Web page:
He explained that the firms that have struggled are the ones that have been attempting to tackle that transformation alongside a recruitment and client demand. It’s incredibly difficult to manage changes in your firm alongside the everyday pressures of practice.
“Most practices will have a great vision: they’re business people, they want to succeed, they’re relying on an innovative workforce running through that they can actually utilise, and they know that the client relationship is of the utmost importance.
Even with recent schemes such as Azets’ plans to recruit accountant retirees, there does seem to be a definite stream of people within the profession heading for exit sign.
The recruitment crunch is also largely down to there being less prospective employees with the necessary skills and training to survive in a professional practice.
According to Collins, it’s all about keeping up to date and relevant in the marketplace: “With that, comes the fact that you will be more marketable. Those people with the skills and up-to-date, current knowledge are in greater demand. Those are the ones being picked up.”
The importance of having good financial knowledge, being able to plan for the future, having the skills to risk analyse and look at relevant opportunities, comes at a premium.
If you’re employed or in practice there is a greater demand for this skillset, which has created something of a skill shortage in recent years.
Decrease in accountancy applicants
“There is a flow through from people choosing the profession as an option,” commented Collins.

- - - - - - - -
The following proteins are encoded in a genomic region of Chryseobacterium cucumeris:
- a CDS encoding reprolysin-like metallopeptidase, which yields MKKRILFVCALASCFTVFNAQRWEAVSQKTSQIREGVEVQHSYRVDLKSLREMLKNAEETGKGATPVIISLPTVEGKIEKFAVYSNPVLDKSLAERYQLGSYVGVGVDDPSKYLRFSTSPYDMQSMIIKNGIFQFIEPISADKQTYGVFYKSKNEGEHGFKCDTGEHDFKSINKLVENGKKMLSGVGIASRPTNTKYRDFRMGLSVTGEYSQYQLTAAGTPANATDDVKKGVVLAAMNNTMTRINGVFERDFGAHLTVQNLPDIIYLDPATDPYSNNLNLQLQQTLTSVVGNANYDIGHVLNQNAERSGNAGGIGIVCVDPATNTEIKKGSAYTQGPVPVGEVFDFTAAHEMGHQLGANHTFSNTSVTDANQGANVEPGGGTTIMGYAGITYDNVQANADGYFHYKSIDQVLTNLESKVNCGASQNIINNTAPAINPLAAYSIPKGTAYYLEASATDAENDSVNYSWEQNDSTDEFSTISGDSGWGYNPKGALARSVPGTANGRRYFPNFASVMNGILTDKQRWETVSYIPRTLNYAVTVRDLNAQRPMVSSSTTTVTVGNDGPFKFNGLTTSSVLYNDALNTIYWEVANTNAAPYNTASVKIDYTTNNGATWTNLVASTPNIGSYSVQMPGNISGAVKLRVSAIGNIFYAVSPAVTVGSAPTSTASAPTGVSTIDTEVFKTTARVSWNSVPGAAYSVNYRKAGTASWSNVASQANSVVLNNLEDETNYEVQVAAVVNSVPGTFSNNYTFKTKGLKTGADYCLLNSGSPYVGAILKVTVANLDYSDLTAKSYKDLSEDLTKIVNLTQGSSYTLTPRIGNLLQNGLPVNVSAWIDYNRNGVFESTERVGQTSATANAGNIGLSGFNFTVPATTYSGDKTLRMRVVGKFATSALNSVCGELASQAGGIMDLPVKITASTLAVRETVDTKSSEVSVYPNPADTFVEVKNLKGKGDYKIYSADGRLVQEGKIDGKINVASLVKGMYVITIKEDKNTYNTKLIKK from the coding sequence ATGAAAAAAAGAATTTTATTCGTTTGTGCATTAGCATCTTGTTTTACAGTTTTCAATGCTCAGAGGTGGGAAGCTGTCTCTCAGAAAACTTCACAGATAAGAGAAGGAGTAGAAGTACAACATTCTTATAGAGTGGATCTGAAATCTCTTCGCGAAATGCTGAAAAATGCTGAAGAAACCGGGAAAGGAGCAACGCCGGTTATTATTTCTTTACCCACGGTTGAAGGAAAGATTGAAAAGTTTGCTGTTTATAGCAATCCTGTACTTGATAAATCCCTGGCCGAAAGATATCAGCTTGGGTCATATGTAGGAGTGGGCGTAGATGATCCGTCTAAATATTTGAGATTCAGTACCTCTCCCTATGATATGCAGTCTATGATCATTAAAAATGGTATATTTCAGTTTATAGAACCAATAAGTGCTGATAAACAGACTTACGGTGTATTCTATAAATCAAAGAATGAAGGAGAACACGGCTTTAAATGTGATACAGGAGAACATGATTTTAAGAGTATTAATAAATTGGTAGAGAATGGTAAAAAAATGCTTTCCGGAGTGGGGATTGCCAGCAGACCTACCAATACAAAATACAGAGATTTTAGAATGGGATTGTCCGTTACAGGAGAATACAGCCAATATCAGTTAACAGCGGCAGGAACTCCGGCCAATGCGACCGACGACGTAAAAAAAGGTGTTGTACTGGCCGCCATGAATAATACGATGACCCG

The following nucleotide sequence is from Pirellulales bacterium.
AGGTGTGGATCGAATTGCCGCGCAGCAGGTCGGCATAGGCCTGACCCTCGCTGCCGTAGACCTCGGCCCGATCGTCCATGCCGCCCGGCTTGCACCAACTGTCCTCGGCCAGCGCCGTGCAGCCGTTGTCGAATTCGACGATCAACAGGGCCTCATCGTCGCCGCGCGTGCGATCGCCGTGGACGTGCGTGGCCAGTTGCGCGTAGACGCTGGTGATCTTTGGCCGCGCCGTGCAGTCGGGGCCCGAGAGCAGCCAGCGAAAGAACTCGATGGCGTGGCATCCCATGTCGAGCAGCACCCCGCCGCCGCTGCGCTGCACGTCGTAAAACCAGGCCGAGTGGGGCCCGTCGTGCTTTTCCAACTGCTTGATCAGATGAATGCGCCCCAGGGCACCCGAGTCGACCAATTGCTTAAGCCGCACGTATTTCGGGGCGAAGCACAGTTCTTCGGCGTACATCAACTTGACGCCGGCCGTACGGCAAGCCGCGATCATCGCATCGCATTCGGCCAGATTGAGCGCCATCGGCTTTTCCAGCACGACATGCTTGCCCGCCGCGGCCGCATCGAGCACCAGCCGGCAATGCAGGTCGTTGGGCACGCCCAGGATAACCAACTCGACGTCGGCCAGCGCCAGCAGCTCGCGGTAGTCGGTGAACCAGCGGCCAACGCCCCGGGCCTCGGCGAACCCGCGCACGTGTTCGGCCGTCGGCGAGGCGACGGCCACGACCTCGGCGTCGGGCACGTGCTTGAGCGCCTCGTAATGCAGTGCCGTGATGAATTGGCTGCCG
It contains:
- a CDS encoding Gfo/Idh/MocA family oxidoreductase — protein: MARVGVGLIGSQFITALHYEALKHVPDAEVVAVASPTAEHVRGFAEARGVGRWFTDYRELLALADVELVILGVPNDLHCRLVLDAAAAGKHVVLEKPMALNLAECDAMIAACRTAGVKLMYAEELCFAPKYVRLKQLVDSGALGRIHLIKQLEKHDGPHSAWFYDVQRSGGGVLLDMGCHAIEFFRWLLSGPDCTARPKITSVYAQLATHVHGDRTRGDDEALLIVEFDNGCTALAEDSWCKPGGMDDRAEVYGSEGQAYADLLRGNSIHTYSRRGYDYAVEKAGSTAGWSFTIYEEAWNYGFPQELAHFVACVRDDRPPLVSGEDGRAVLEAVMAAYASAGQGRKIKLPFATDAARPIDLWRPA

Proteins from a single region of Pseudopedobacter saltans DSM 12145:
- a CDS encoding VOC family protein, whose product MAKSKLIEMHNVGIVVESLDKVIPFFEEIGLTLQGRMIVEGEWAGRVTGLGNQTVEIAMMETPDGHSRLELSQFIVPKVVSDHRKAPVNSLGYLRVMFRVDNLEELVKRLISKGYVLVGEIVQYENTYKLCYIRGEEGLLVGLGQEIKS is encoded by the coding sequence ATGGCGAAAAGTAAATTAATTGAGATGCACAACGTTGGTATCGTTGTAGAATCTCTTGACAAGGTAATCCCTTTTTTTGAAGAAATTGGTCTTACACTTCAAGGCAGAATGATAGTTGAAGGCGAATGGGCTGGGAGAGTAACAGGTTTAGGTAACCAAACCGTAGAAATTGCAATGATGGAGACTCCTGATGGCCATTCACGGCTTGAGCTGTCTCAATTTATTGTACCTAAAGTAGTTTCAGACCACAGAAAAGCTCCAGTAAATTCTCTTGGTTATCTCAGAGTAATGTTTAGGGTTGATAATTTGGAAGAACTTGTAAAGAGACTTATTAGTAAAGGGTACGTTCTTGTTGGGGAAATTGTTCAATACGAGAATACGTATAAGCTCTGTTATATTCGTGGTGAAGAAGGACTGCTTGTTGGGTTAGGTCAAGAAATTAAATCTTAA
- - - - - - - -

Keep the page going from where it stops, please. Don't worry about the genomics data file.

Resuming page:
There are several entry points for accountancy: people coming in as undergraduates, people who are going down an apprenticeship route, and those seeking a career change. During the pandemic, practices might have been hesitant to take on potential employees whose skillset and training weren’t up to scratch with the demands they had to be meeting, Collins explained. This has in turn led to less people being able to learn the necessary skills.
“For example, within some firms certain trainees would have been put on furlough. This means they would have missed out on a period of training and development and everything else where you would have expected to pull them up to. That naturally would have an impact running through.”
He added that if firms want those skills coming through, they have to ask how they intend to give employees that vision. So, how do you help them navigate their future career?
On the plus side, the pandemic also sped up the process of moving towards a remote working world, with firms looking beyond geographical boundaries in their recruitment.
“There are some real great opportunities out there for people, particularly if you look outside of what is the norm. If you ask what do I need? What is essential to me? If you highlight that through to your potential employers, that’s all the more positive.”
Glenn Collins will be speaking at the first day of our AccountingWEB Live Expo this December. Don't miss out - register now for free access to all our panels and conferences.